A former FBI counterterrorism agent acknowledged this week on CNN that every telephone conversation that takes place on American soil “is being captured as we speak.”
Their identities have been a well-guarded secret, known only to their high-powered lawyers and a handful of House lawmakers and staff
Six months after Sandy ravaged the tri-state area, uprooting thousands of trees, decimating homes and submerging cities, many residents say life has mostly returned to normal, though for some, recovery from the deadly storm remains a painstaking process, and “life as normal” a far-away dream that may never be realized
According to a pair of recent polls, for the first time since the 9/11 terrorist hijackings, Americans are more fearful their government will abuse constitutional liberties than fail to keep its citizens safe. Even in the wake of the April 15 Boston Marathon bombing – in which a pair of Islamic radicals are accused of planting explosives that took the lives of 3 and wounded over 280 – the polls suggest Americans are hesitant to give up any further freedoms in exchange for increased “security.”
A US government task force is drafting FBI-backed legislation that would penalize companies like Google and Facebook for refusing to comply with wiretap orders, media report. In the new legislation being drafted by US law enforcement officials, refusal to cooperate with the FBI could cost a tech company tens of thousands of dollars in fines, the Washington Post quoted anonymous sources as saying.
The so-called “ghost money” was meant to buy influence for the Central Intelligence Agency (CIA) but instead fuelled corruption and empowered warlords, undermining Washington’s exit strategy from Afghanistan, the newspaper quoted U.S. officials as saying. “The biggest source of corruption in Afghanistan”, one American official said, “was the United States.”
The federal government is currently paying nearly $900,000 annually in maintenance fees for bank accounts that are sitting empty. The 13,712 accounts are opened to provide grant money, but often, when the grants are used up the accounts don’t always get closed.
Only 50 percent correctly identified it as Syria. About one in five incorrectly said it was Turkey. Other frequent guesses were Saudi Arabia and Egypt. One in seven didn’t even venture a guess
Big investors are pouring unprecedented amounts of money into real estate hard hit by the housing crash, bringing those moribund markets back to life but raising the prospect of another Wall Street-fueled bubble that won’t be sustainable
Pepsico and Koch Industries, along with giant pro-business trade groups like the Chamber of Commerce and the National Association of Manufacturers, have been flexing their K Street muscle in an effort to prevent the Securities and Exchange Commission or Congress from requiring them to disclose donations to politically active nonprofits.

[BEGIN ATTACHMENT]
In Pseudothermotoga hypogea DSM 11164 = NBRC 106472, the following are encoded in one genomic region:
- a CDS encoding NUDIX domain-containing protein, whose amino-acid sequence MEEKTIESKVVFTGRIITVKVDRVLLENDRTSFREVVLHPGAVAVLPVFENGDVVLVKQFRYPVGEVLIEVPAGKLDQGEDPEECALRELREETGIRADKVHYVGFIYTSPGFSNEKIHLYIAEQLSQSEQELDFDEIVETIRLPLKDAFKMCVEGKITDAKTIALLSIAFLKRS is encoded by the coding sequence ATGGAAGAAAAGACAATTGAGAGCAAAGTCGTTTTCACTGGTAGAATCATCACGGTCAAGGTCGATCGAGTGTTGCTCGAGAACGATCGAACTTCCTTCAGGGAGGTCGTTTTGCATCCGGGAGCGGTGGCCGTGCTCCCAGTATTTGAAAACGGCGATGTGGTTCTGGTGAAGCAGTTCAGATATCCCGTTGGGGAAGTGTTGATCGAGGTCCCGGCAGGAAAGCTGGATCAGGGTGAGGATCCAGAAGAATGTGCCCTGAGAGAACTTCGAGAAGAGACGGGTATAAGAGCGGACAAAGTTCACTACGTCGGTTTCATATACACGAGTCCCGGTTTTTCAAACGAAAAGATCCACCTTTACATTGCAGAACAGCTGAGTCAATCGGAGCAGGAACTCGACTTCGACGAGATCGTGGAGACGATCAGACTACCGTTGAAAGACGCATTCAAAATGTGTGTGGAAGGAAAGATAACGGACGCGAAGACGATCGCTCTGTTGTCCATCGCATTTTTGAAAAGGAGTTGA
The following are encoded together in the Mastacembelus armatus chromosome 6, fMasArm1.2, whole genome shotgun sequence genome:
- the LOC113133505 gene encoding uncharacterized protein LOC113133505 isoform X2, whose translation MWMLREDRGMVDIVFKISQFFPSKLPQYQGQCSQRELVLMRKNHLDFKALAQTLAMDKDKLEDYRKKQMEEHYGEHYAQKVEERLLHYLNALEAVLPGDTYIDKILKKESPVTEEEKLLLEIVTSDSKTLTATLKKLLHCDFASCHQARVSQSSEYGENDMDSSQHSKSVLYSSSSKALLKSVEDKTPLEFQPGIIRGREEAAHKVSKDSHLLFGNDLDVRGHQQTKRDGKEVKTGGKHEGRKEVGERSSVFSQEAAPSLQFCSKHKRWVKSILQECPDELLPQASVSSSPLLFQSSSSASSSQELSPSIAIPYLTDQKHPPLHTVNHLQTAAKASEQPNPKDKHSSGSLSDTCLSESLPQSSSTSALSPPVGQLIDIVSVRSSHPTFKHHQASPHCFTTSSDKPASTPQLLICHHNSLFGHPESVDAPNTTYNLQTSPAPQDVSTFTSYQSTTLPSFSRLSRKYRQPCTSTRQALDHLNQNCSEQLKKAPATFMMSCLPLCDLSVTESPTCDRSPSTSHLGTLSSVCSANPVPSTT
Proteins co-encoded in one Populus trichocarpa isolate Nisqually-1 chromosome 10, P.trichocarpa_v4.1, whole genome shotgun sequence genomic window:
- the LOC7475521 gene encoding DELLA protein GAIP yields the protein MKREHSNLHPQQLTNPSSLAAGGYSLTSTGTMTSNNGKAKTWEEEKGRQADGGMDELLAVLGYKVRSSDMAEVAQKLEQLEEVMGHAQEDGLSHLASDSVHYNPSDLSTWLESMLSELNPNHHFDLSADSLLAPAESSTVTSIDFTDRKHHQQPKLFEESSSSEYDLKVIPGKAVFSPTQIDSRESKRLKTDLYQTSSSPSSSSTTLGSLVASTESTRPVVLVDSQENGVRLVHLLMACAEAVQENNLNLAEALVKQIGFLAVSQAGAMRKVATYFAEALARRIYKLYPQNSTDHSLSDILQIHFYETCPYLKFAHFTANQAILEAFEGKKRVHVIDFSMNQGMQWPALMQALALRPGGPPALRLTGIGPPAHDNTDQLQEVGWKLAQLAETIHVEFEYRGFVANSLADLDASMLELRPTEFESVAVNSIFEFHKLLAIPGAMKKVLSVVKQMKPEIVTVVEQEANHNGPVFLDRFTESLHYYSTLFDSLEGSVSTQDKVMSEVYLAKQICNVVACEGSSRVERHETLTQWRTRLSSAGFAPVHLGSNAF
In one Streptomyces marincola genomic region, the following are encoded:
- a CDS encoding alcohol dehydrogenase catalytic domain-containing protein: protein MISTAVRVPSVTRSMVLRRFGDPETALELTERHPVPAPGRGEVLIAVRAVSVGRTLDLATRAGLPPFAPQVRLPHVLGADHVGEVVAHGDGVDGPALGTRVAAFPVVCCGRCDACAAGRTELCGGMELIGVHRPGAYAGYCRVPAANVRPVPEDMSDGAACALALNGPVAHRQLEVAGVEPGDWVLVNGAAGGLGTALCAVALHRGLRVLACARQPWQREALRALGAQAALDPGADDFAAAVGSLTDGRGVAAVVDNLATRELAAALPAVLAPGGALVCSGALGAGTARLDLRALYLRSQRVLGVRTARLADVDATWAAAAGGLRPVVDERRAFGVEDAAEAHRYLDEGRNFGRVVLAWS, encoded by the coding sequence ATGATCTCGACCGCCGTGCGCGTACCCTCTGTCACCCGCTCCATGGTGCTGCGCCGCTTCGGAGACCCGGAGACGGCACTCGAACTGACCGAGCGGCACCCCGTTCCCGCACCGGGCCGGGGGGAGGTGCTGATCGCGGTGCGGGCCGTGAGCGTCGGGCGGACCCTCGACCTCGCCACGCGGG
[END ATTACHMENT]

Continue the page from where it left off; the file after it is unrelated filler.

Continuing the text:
Officials at the Department of Homeland Security denied Thursday that its large-scale ammunition purchases were an effort keep bullets out of the hands of private citizens
Attempts by governments around the world to censor political content on the Internet are increasing
Privacy advocates can breathe a sigh of relief as the controversial US Cyber Information Sharing and Protection Act (CISPA) appears to be all but dead in the water, with all signs pointing to it being shelved by the Senate
Shocking footage has emerged from Friday’s lockdown in Boston, where police, federal agents, national guard troops and SWAT teams enforced door to door searches of everyone’s home within twenty blocks as the entire city was placed under orders to stay off the streets
Fox News journalist Todd Starnes wrote the story which appeared on The Drudge Report but was then removed by Fox News. The story was picked up by Townhall.com but was then also removed from the website
Just in case you may have come across any, we’re here to separate fact from fiction with our extensive list of debunked rumors
With the 24-hour manhunt for the second suspect of the Boston bombing closed, RT remembers its conversation with the parents of the Tsarnaev brothers, who claimed all along their children were set up
As fighters in fatigues lounge in the shade of the rebel camp in the capital of Central African Republic, a boy jumps up to greet visitors with a wide toothy grin. He says he is 14 and joined the rebels three months ago